NASA has explored the moon using robotic spacecraft, and we plan to continue to use robotic spacecraft to collect lunar data enabling human scientists to return to its surface. Science is just one reason for returning humans to the moon. The primary reason is that the moon provides opportunities to develop technologies and techniques needed for opening the space frontier. It allows us to learn how to survive long term stays on other worlds while only three days travel time from Earth. This will build confidence that we can stay on the surface of another planet for longer periods of time and ultimately venture to Mars and beyond.
Won't human exploration hurt/ cut into science?
NASA's human exploration plans will not impact the Science Mission Directorate's budget, but the human exploration program will engage more sophisticated science.
Why did NASA decide on a capsule design rather than a space plane or space shuttle style spacecraft?
A capsule has many advantages over the two other designs including:
How can NASA claim this is a new spacecraft, it looks like an Apollo era capsule?
- Safest, most reliable and affordable approach to meeting crew transportation requirements for exploration missions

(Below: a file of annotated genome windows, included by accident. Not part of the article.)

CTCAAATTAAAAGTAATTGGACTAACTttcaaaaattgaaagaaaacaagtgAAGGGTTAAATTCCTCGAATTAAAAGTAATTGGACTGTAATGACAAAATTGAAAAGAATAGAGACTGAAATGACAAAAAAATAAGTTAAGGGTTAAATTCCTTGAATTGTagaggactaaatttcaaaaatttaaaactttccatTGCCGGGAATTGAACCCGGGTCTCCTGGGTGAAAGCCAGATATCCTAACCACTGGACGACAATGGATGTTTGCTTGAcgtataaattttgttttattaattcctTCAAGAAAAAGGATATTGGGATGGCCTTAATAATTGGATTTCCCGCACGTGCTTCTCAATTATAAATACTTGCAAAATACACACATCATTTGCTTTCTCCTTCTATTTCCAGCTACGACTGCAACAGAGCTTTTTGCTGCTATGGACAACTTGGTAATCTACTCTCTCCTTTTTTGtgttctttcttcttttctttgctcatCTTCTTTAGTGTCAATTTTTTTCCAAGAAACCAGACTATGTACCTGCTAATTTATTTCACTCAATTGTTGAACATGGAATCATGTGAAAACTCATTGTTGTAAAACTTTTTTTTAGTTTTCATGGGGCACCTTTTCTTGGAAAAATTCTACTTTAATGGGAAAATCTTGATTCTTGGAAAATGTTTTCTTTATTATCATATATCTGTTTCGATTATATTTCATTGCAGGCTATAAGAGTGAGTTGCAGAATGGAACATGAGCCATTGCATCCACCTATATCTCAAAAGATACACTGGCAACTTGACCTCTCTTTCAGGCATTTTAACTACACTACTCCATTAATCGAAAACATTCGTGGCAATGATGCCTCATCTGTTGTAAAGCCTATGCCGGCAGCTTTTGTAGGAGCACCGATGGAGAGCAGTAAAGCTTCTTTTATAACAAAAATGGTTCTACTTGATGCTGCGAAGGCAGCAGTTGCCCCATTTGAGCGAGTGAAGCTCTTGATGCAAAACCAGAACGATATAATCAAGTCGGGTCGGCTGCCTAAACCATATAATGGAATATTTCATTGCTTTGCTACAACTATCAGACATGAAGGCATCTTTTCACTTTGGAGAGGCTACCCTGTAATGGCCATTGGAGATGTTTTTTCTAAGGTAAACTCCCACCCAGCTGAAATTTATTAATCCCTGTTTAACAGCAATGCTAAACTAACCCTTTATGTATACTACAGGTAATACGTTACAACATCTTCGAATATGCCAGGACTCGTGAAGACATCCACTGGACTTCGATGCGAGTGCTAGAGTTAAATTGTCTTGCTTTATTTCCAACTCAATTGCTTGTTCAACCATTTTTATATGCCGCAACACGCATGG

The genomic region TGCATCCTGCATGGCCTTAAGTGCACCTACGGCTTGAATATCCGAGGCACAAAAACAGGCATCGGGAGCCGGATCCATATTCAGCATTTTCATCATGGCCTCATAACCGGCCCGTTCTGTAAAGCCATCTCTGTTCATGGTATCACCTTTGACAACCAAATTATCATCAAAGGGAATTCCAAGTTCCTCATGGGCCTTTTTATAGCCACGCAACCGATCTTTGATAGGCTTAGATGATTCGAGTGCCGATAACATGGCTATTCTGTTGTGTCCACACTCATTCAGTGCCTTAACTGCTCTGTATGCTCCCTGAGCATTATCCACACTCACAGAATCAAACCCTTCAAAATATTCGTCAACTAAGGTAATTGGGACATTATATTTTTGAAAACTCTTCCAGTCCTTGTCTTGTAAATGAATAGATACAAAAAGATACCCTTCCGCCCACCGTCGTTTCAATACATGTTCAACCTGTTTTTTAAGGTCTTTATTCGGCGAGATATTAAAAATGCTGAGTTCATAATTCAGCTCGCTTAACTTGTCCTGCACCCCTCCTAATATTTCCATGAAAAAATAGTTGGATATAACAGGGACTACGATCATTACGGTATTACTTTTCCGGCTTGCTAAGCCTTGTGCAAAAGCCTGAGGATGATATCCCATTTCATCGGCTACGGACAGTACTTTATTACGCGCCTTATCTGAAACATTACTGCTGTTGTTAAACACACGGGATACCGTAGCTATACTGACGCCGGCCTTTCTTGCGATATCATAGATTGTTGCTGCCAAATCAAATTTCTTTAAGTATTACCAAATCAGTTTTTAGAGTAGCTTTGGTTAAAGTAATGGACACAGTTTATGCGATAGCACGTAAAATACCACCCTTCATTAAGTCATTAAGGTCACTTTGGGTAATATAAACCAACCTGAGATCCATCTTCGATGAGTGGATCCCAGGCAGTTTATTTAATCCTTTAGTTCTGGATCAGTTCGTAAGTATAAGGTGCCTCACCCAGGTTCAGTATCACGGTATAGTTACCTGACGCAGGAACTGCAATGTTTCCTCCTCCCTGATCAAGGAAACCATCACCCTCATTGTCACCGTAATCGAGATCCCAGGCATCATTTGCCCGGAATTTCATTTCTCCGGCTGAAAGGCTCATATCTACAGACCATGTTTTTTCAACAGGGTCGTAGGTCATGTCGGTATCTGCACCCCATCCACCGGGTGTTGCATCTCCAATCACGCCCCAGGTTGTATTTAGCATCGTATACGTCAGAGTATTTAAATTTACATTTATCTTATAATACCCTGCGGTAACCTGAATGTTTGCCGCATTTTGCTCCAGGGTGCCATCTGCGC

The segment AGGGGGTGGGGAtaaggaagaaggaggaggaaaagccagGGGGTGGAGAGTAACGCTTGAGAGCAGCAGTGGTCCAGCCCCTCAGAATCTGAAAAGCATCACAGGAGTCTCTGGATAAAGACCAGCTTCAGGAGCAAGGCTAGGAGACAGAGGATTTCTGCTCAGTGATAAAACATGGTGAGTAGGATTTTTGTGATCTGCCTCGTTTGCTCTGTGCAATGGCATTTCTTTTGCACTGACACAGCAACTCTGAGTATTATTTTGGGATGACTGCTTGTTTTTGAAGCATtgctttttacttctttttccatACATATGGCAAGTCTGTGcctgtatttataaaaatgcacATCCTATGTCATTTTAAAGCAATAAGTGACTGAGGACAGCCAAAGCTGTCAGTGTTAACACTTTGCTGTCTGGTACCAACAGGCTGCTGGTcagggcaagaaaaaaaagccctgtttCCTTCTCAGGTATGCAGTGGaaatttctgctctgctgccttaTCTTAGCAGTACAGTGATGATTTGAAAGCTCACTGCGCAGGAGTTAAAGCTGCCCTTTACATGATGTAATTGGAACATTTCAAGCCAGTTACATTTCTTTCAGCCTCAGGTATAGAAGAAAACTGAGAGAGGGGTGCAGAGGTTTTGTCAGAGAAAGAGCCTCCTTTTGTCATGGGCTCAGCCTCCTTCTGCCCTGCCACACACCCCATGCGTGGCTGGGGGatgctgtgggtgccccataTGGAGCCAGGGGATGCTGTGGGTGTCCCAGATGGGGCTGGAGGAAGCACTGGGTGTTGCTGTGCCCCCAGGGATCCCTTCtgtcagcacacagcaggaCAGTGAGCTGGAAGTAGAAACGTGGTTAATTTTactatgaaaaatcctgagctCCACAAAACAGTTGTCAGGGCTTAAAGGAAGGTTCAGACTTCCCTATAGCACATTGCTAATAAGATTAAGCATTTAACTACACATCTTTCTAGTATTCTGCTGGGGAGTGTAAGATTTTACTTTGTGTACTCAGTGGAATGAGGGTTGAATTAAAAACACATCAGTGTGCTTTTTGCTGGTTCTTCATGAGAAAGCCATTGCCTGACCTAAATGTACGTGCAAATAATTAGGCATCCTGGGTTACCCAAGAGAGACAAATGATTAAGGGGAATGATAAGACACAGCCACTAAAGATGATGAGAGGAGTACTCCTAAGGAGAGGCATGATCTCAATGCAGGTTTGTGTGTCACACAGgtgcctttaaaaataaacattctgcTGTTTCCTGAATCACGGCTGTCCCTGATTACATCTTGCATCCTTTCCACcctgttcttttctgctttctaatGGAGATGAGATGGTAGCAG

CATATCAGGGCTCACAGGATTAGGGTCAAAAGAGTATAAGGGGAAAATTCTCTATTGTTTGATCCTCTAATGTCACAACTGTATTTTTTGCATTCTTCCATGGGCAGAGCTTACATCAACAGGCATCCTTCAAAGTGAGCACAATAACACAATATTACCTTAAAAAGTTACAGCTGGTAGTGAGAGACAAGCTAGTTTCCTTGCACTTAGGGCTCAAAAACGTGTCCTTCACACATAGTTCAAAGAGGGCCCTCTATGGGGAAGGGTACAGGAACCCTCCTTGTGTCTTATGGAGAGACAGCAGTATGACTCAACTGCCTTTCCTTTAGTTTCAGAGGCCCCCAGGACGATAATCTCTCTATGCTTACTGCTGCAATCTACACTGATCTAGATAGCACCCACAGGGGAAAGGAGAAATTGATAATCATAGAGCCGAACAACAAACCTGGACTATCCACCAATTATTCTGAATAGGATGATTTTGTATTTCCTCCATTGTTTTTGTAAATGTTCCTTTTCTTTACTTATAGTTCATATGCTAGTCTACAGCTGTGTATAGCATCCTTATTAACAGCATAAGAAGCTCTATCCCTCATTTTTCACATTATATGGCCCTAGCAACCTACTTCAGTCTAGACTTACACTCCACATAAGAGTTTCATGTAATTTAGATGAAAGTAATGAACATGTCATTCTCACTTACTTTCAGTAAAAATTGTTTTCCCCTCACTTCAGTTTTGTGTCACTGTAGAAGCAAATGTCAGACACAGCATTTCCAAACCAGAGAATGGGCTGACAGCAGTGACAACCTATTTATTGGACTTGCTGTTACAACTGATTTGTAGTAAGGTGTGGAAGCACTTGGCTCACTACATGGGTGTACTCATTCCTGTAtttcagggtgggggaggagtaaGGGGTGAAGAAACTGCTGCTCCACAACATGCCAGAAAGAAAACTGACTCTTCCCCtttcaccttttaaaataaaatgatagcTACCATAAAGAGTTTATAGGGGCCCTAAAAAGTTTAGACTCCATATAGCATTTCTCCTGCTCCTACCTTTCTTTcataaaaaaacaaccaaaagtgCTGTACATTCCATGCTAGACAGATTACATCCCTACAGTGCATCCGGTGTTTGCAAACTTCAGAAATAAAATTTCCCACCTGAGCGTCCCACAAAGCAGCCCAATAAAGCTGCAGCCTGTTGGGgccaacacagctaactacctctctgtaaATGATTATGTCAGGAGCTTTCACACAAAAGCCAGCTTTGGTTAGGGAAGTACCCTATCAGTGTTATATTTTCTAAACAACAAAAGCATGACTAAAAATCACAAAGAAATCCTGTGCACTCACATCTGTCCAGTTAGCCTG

- The capsule shape allows the main thermal protection system for reentry, the heat shield, to be protected (covered by the service module) until it is needed for reentry, unlike winged vehicles whose thermal protective system is exposed for ascent and on orbit.
- The capsule shape is more stable aerodynamically for entry for both nominal auto guided entries and emergency abort entries.
- Easier to integrate a launch escape tower.
The shape of the spacecraft is a product of physics. The science of space flight hasn’t changed since we started sending humans into space. This is a high tech design that combines the very best of Apollo and the space shuttle.
Blunt-body, conical spacecraft simply provide the safest, most economical means of transporting crews to and from space.
Although it may have an Apollo shape, the new spacecraft will have significant advances including:
How and where will the spacecraft land?
- The safest most efficient shape for going beyond low Earth orbit
- Modern day materials and manufacturing processes
- Advanced avionics
- Computers and the experience gained from 40 years of human space flight
- Increased volume. It can carry more crew and cargo.
- Improved operational efficiency and overall capability in a vehicle shaped much like the original Apollo capsule
Unlike Apollo, the new spacecraft will be able to return to Earth and parachute safely to a ground landing, which makes recovery easier and more affordable. However, if necessary, water recovery is also an option. Preliminary landing sites include Edwards Air Force Base, Calif., Carson Flats, Nev., and Moses Lake, Wash.